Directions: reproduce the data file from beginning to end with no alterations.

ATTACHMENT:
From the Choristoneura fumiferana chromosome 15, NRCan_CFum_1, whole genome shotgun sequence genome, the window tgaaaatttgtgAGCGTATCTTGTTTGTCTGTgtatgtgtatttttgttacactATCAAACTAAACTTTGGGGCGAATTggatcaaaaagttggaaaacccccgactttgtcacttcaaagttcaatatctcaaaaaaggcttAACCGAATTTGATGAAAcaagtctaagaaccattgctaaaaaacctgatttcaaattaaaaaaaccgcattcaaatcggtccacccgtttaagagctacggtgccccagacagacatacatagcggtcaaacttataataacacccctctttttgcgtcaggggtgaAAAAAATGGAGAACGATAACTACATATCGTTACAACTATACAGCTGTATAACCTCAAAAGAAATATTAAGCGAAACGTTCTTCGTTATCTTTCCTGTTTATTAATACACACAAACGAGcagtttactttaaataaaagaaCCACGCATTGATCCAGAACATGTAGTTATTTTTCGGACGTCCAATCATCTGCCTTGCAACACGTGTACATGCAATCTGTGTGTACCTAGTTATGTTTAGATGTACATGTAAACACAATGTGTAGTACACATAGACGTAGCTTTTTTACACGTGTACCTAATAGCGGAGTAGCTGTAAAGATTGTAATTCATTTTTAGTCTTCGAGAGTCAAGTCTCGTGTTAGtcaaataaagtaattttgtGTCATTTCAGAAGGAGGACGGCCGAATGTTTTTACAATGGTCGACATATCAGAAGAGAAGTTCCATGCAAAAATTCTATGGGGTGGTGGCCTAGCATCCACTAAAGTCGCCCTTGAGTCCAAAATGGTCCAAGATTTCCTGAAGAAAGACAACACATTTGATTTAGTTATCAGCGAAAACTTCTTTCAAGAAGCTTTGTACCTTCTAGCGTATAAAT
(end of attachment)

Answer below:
From the Choristoneura fumiferana chromosome 15, NRCan_CFum_1, whole genome shotgun sequence genome, the window tgaaaatttgtgAGCGTATCTTGTTTGTCTGTgtatgtgtatttttgttacactATCAAACTAAACTTTGGGGCGAATTggatcaaaaagttggaaaacccccgactttgtcacttcaaagttcaatatctcaaaaaaggcttAACCGAATTTGATGAAAcaagtctaagaaccattgctaaaaaacctgatttcaaattaaaaaaaccgcattcaaatcggtccacccgtttaagagctacggtgccccagacagacatacatagcggtcaaacttataataacacccctctttttgcgtcaggggtgaAAAAAATGGAGAACGATAACTACATATCGTTACAACTATACAGCTGTATAACCTCAAAAGAAATATTAAGCGAAACGTTCTTCGTTATCTTTCCTGTTTATTAATACACACAAACGAGcagtttactttaaataaaagaaCCACGCATTGATCCAGAACATGTAGTTATTTTTCGGACGTCCAATCATCTGCCTTGCAACACGTGTACATGCAATCTGTGTGTACCTAGTTATGTTTAGATGTACATGTAAACACAATGTGTAGTACACATAGACGTAGCTTTTTTACACGTGTACCTAATAGCGGAGTAGCTGTAAAGATTGTAATTCATTTTTAGTCTTCGAGAGTCAAGTCTCGTGTTAGtcaaataaagtaattttgtGTCATTTCAGAAGGAGGACGGCCGAATGTTTTTACAATGGTCGACATATCAGAAGAGAAGTTCCATGCAAAAATTCTATGGGGTGGTGGCCTAGCATCCACTAAAGTCGCCCTTGAGTCCAAAATGGTCCAAGATTTCCTGAAGAAAGACAACACATTTGATTTAGTTATCAGCGAAAACTTCTTTCAAGAAGCTTTGTACCTTCTAGCGTATAAAT